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Some days, parenting feels surprisingly easy. Not often, mind you but every mum and dad knows the feeling of nailing it – when you’ve fed them, bathed them, napped them, picked them up, dropped them off, wiped their nose, answered every question…
For me, it happened last Saturday: breakfast, carwash, soccer game, birthday party drop. I won’t lie; I was feeling every inch a super-parent as I strolled across the supermarket parking lot, two of my three kids in tow. And that’s when my 3 year-old daughter ruined everything.
“Why do girls like pink?” she asked. Sometimes, all it takes is an innocent question to remind you that you’re human after all. Why do girls like pink? I might have been stumped but my 15 year-old son wasn’t.
“The same reason boys like blue,” he replied.
“Oh,” said his sister, satisfied with the explanation.
That interaction stuck with me for the rest of the day. And what bothered me wasn’t my failure to find an answer but rather the incorrect assumption that was embedded in the question – an assumption both my kids shared: that girls like pink and boys like blue and it’s that simple. Now, in the world of dolls versus dump trucks it might not seem like a big deal but this situation reminded me that little misconceptions can provide the foundation for bigger misconceptions – ones like women who act less feminine are less attractive or men who suppress their emotions are strong.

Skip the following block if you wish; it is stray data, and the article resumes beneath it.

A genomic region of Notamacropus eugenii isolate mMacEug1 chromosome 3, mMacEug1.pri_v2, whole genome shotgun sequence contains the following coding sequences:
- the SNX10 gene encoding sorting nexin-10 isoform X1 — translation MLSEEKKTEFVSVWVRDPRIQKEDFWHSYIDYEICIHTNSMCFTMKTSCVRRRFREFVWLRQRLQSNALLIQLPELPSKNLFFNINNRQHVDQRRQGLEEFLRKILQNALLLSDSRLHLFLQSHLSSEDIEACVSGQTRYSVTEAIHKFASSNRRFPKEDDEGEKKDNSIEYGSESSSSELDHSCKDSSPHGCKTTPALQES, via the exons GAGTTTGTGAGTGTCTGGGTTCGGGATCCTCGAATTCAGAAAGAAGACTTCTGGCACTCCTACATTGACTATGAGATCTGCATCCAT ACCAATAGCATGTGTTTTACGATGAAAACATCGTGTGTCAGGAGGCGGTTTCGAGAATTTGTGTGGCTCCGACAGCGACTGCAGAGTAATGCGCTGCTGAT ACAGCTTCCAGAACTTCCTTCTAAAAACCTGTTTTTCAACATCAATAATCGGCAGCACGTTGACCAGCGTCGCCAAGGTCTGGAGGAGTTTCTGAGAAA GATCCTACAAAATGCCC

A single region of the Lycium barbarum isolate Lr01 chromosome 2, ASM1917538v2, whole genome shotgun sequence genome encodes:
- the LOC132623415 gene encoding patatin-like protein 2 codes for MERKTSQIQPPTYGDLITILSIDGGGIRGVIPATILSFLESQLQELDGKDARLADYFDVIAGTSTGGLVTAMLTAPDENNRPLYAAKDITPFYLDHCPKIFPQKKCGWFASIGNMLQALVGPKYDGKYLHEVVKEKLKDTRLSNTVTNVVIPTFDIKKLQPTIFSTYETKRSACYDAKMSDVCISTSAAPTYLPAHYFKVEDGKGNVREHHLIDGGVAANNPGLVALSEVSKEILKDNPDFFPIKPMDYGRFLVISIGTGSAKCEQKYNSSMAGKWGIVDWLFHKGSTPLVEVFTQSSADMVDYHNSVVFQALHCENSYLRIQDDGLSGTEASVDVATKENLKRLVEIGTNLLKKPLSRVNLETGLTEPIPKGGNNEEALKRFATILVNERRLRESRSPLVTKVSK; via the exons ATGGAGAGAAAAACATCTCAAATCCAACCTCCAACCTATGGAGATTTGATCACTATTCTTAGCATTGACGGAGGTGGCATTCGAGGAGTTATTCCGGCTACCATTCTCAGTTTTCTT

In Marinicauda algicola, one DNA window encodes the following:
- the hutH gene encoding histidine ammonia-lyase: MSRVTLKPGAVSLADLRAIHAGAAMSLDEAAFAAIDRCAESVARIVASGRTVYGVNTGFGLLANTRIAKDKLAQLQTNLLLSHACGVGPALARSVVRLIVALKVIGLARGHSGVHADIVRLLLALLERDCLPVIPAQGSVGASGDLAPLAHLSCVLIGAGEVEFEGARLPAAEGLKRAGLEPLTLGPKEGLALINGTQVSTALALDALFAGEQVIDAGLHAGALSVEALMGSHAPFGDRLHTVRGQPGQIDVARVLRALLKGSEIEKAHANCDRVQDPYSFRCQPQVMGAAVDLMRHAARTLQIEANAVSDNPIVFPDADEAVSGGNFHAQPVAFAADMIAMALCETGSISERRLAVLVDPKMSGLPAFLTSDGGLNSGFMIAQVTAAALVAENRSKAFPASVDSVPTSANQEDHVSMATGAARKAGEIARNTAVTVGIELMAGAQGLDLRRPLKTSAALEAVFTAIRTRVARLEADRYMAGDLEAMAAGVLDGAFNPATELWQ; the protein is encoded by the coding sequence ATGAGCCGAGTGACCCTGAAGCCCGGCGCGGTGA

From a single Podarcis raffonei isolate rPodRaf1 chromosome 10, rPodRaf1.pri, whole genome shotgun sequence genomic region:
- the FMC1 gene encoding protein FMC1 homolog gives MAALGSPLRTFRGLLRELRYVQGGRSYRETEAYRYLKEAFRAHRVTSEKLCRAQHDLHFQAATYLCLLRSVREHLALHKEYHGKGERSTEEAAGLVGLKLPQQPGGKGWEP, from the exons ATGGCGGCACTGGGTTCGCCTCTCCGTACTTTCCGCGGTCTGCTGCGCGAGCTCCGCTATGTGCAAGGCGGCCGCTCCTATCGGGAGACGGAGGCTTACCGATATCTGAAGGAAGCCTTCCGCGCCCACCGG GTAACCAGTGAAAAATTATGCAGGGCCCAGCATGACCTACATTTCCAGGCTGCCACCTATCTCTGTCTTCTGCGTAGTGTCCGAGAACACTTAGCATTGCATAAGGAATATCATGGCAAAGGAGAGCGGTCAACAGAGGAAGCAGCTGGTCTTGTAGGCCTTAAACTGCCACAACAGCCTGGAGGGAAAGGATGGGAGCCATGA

The media continually inundates kids with messages that reinforce gender stereotypes; pretty princesses, manly heroes… And let’s face it – we all fall into associating particular characteristics with each sex. But stereotypes (by their very nature) are limiting and left un-checked can be disempowering and even harmful. So what’s the solution?